After hearing David sing the praises of LIGNASTONE and Timbercrete, we decided a LIGNAGROUP site visit would be a good idea. Tony, the company’s Managing Director, kindly agreed to show us the range of products made at their factory in Ferntree Gully.
LIGNASTONE is manufactured locally.
Early in our conversation with Tony, we were keen to find out the difference between Timbercrete and LIGNASTONE. There isn’t a great deal. Timbercrete has been around for about 15 years but Tony has evolved the product into LIGNASTONE. The upgrade has taken the idea into a more finished look with a greater variety of potential uses.
The recipe for LIGNASTONE is really quite simple. Start with waste wood material from a Victorian lumber mill, add some sand, cement, water and a few special ingredients. Of course, years of experience have gone into this recipe and how to mix the materials to obtain the optimum result. Don’t try this one at home kiddies!
The wood/sand/cement mixture is placed in a mould and settled to remove air pockets. On a hot day, the time spent in a mould can be as short as 10 minutes.
Next, the block is left on a drying rack for a couple of hours. After the initial drying period is over, the blocks are stacked on pallets. Further drying occurs over the next 2-3 weeks. In the next photo, there are a couple of pallets of LIGNASTONE blocks standing behind the standard cement materials. The reddish blocks definitely stand out amongst the crowd.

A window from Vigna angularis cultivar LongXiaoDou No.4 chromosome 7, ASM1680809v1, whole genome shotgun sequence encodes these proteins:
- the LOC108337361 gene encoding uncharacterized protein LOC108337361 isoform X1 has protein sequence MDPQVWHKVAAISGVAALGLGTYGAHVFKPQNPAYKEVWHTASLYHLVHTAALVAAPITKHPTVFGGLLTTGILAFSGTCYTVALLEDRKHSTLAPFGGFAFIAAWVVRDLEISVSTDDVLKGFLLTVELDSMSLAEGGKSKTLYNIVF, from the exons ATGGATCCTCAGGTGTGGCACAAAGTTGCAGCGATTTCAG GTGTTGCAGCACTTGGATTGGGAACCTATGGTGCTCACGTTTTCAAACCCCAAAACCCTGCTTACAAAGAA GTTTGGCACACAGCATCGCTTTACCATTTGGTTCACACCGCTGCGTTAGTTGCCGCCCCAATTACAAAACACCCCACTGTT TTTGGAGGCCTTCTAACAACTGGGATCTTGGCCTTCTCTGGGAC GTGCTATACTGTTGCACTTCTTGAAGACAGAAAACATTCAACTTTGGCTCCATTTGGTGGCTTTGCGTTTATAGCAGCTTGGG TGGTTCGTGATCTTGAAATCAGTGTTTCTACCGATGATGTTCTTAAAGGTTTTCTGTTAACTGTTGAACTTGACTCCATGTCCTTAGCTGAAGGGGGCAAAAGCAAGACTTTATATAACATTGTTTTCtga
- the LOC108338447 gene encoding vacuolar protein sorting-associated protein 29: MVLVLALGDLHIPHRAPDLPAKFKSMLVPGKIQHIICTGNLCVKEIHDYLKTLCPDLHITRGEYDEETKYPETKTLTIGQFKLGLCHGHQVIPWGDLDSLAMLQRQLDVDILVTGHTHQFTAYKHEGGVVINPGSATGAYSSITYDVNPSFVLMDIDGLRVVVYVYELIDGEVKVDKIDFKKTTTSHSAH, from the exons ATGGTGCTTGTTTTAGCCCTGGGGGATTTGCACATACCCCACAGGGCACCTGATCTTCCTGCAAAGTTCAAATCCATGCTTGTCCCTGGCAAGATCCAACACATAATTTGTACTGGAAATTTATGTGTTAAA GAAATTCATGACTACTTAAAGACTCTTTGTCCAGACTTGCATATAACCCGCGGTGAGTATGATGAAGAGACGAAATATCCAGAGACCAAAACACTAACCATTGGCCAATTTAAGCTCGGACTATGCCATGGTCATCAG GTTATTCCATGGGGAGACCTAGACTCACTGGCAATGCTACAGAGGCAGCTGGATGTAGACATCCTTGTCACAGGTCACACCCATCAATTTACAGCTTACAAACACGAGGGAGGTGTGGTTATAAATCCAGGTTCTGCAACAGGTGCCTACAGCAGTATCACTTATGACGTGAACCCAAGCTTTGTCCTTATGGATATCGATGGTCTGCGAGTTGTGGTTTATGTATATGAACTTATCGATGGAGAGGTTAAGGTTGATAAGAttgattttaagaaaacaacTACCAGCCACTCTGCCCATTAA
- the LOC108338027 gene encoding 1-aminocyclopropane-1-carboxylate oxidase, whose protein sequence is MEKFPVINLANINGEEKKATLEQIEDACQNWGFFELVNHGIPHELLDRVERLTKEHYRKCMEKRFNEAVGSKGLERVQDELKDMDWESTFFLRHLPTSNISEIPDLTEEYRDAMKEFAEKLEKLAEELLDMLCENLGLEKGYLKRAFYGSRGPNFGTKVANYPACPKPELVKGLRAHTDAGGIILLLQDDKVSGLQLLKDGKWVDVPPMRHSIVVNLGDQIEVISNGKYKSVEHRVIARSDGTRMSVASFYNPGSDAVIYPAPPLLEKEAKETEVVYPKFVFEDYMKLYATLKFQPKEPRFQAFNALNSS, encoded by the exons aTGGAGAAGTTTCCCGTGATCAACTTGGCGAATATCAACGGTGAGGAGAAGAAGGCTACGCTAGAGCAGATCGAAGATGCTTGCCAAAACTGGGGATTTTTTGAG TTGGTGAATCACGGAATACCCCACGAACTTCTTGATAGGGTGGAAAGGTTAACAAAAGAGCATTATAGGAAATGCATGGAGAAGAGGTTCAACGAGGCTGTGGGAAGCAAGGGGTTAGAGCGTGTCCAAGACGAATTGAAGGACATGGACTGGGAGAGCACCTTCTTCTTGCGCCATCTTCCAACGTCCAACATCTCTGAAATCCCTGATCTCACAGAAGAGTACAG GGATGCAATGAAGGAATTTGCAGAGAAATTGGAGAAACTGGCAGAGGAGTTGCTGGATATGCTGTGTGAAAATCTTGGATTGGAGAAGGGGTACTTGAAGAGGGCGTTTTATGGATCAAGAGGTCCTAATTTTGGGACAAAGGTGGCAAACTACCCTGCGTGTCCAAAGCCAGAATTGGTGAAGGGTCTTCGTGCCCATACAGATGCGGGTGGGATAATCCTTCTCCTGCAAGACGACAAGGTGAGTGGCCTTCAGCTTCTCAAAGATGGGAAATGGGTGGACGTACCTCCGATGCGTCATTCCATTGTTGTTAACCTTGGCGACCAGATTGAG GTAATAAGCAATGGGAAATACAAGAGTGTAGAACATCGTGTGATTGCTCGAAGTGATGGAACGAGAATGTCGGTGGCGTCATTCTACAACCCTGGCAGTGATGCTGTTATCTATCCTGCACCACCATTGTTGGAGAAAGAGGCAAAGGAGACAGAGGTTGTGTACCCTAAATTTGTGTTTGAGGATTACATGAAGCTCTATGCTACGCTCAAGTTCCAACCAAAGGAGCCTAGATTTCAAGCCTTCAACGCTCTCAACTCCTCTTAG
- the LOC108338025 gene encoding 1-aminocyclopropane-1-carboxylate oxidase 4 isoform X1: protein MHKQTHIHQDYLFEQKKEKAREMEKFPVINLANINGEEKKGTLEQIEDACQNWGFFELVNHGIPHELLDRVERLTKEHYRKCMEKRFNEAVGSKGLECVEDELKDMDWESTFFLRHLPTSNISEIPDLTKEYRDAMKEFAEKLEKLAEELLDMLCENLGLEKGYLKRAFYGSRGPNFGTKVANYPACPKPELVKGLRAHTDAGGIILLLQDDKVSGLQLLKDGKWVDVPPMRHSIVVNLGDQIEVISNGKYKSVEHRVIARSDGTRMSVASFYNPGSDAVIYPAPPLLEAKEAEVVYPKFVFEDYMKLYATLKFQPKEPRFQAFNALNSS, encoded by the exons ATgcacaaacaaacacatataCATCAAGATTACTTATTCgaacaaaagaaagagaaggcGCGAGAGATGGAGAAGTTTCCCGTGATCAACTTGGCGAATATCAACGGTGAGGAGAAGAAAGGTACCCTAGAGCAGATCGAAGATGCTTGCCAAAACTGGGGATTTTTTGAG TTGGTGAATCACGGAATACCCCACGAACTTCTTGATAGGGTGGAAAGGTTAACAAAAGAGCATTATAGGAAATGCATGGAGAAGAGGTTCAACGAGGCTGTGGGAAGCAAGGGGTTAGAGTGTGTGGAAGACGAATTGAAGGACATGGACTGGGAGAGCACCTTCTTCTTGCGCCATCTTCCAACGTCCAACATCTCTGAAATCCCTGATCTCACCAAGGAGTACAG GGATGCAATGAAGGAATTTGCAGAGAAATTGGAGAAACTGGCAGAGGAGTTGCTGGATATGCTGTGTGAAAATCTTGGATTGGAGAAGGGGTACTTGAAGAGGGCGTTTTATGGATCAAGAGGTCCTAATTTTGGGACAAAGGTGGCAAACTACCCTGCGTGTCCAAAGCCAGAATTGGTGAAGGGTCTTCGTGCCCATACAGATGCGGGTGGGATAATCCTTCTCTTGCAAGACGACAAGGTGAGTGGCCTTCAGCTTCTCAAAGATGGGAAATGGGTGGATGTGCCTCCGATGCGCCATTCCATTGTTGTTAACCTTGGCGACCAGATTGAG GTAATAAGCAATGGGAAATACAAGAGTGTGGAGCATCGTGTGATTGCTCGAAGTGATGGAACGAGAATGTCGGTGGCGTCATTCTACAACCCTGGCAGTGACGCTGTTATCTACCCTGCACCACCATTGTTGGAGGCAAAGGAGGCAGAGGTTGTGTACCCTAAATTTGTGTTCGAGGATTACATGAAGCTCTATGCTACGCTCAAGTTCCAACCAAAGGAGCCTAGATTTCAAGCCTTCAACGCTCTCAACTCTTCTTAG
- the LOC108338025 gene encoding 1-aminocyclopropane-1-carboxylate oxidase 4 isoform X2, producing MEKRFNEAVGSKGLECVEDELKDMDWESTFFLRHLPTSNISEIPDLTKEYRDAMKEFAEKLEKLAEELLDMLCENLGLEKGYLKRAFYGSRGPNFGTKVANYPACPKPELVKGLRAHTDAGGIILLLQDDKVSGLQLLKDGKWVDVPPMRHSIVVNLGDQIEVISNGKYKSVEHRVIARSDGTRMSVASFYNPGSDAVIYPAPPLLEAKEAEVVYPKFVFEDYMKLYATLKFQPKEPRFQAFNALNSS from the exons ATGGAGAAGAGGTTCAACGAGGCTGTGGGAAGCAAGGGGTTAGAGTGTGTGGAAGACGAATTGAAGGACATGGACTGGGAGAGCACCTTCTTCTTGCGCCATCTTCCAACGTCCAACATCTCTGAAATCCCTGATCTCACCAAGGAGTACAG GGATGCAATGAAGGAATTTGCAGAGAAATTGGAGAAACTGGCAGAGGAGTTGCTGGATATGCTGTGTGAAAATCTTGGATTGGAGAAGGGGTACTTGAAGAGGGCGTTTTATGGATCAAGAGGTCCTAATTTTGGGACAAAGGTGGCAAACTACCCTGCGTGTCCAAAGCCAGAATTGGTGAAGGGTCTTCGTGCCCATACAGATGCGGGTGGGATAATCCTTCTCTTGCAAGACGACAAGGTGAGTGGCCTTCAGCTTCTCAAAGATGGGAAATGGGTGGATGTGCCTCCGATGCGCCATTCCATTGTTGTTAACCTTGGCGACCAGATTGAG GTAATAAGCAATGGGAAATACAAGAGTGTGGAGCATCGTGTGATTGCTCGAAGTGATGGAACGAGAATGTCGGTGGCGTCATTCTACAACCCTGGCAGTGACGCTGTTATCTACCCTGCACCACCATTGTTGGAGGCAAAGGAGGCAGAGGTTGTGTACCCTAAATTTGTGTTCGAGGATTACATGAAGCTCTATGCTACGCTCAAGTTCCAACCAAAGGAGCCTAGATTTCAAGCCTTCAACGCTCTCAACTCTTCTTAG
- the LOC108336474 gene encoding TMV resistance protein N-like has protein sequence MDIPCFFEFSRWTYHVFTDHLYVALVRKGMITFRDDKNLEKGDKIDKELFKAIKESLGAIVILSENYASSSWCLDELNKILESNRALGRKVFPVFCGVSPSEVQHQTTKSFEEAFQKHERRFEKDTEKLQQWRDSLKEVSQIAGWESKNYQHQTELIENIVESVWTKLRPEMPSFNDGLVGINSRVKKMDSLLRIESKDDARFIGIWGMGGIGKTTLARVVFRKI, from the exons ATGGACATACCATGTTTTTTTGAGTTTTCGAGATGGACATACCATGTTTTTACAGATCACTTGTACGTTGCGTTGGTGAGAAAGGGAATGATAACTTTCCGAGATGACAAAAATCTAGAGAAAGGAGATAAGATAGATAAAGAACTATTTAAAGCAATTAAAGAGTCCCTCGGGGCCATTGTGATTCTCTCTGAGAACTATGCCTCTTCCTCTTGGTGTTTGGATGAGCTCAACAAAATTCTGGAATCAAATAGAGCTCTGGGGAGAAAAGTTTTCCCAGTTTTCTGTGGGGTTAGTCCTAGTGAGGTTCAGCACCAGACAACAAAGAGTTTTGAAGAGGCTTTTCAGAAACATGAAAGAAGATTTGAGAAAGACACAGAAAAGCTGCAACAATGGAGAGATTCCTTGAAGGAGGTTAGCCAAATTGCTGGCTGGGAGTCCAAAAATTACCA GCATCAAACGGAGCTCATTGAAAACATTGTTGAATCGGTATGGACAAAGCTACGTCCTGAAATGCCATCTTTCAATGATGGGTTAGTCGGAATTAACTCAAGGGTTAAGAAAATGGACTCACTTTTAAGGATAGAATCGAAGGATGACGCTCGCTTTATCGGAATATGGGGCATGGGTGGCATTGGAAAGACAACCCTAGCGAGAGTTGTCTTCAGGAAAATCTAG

The last stage of the manufacturing process actually occurs at the customer’s site. To minimise shrinkage in a finished wall, the LIGNASTONE blocks must be left to cure for 3-4 months. After that, they’re ready for use.
There were several factors in the manufacturing process that impressed us. LIGNASTONE is made locally – just down the road from our site so there aren’t many carbon-kilometres involved in delivery. There is minimal energy input to the process with sunlight playing a major role. Much of the raw material is a by-product from a managed forestry operation. The carbon in the waste wood is locked away in the LIGNASTONE, rather than being released back to the atmosphere when the waste is burned.
Given that a large percentage of each block is wood, another advantage of LIGNASTONE is that it is much lighter than a standard brick. However, they are just as strong.
What can LIGNASTONE be used for?
Our main interest in LIGNASTONE is an alternative to bricks in a reverse brick veneer wall. The aim is to keep them at a constant temperature using a combination of their insulation and thermal mass properties. In summer, the exterior cladding and insulation layer will protect the blocks from the hot air so the internal temperature will remain comfortable. In winter, the reverse applies. Minimising heat leakage through the wall means we will be able to maintain a pleasant indoor temperature with the in-floor hydronic heating operating only on the coldest nights.
Looking at the display panels, we liked the sandstone colour and the cobblestone shape. Cobblestone blocks have a less finished look to them which fits with the natural material theme for the house design. The colour and texture of the blocks is so good that we aren’t planning on covering them with plasterboard.
If we want to have some feature sections on the wall, it’s possible to have the LIGNASTONE blocks moulded into rough hewn shapes. The feature shapes could be an eye-catching addition to a few corners.
On the way out, we noticed this display showing the LIGNASTONE party trick.
It’s possible to hammer nails or drive screws directly into the block. There’s no need for special drill bits or fancy fittings.
Thanks to Tony, we had an informative and entertaining tour. Time well spent that gives us confidence with using this innovative building material.